LONDON (Reuters) - Grenada’s Kirani James, the Olympic 400 metres champion and his Caribbean nation’s first ever medallist, cannot wait to get home to enjoy the celebrations and his mother’s cooking.
Professional commitments in the lucrative Diamond League and the teenager’s college work will delay him from sharing the victory with Grenada’s 110,000 citizens.
“After I won the medal there was a huge street party after, right afterwards. I saw a couple of videos, a couple of pictures. I mean the streets were packed,” a humble James said.
Prime Minister Tillman Thomas gave Grenada the afternoon off on Tuesday, declaring it a national holiday after James won gold with a time of 43.94 seconds, a new national record.
“As far as me being home, I‘m not quite sure.... I‘m going to be home for Christmas though for sure,” James told a news conference, adding that the government may be setting up a celebration for all his fellow Olympians.
James, just shy of his 20th birthday, studies undergraduate business at the University of Alabama. A professional, he does not run for the school but is trained by its former coach and 1976 Olympic 4x100 metres relay gold medallist Harvey Glance.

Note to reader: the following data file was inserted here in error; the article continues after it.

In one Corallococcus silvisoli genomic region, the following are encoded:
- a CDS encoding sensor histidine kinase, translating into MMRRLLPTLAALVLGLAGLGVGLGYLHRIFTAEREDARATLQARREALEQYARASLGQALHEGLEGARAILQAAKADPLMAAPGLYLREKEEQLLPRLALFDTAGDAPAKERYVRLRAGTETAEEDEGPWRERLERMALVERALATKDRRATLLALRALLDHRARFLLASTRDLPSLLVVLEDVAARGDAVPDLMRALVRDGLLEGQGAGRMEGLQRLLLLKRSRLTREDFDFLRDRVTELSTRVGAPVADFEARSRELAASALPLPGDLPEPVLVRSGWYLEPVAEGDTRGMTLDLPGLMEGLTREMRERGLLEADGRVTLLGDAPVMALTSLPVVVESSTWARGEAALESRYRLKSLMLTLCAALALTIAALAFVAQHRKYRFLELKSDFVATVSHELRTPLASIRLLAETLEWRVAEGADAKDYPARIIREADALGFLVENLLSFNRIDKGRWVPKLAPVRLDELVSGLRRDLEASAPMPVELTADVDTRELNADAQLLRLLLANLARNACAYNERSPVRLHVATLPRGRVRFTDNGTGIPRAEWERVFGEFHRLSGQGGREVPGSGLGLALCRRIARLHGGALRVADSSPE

Glance said James was still very young and with work can run faster, even though his left foot flares out so much that initially he could not believe the Grenadian could run as well as he does.
“He (James) said it was a family trait. I took that into consideration. I didn’t try to change that. The bottom line was I was watching the results,” said Glance.
James’s quick recovery after he plants his foot put Glance’s mind to rest over the flawed technique.
“It could get better but it could make me worse. Why take that risk? I‘m already doing some great things. It is what it is,” said James.
He won gold in an Olympic 400 metres final which did not feature an American, more evidence the United States is losing its grip on sprinting to Caribbean nations who currently dominate.
Usain Bolt, the Olympic 100 metres champion, hails from Jamaica as does silver medallist and his training partner Yohan Blake. Fellow Jamaican Shelly-Ann Fraser-Pryce retained her women’s 100m crown in London.
James entered the games the reigning world 400m champion and hopes to inspire his nation’s youth, even if he cannot get the quiet time he seeks with his family and friends.
“I mean, even though it is not quiet and people come knocking on my door at 6 o’clock in the morning, I mean it is something I really have to embrace,” he said.
“Because, you know it’s my people and you know my job is to make them proud. As long as I do that, I‘m happy with that.”
For now, though, James spends his time studying, training, playing video games and cooking, though he still needs his mum’s advice when it comes to his favourite dishes.
“I cook, but it turns out bad, so I’ll have to be calling mom home and say what did you do? Rice, curry chicken, stew chicken, macaroni pie. I would just rather cook what she does, but for some reason it doesn’t come out the same way as mom.”
Editing by Ed Osmond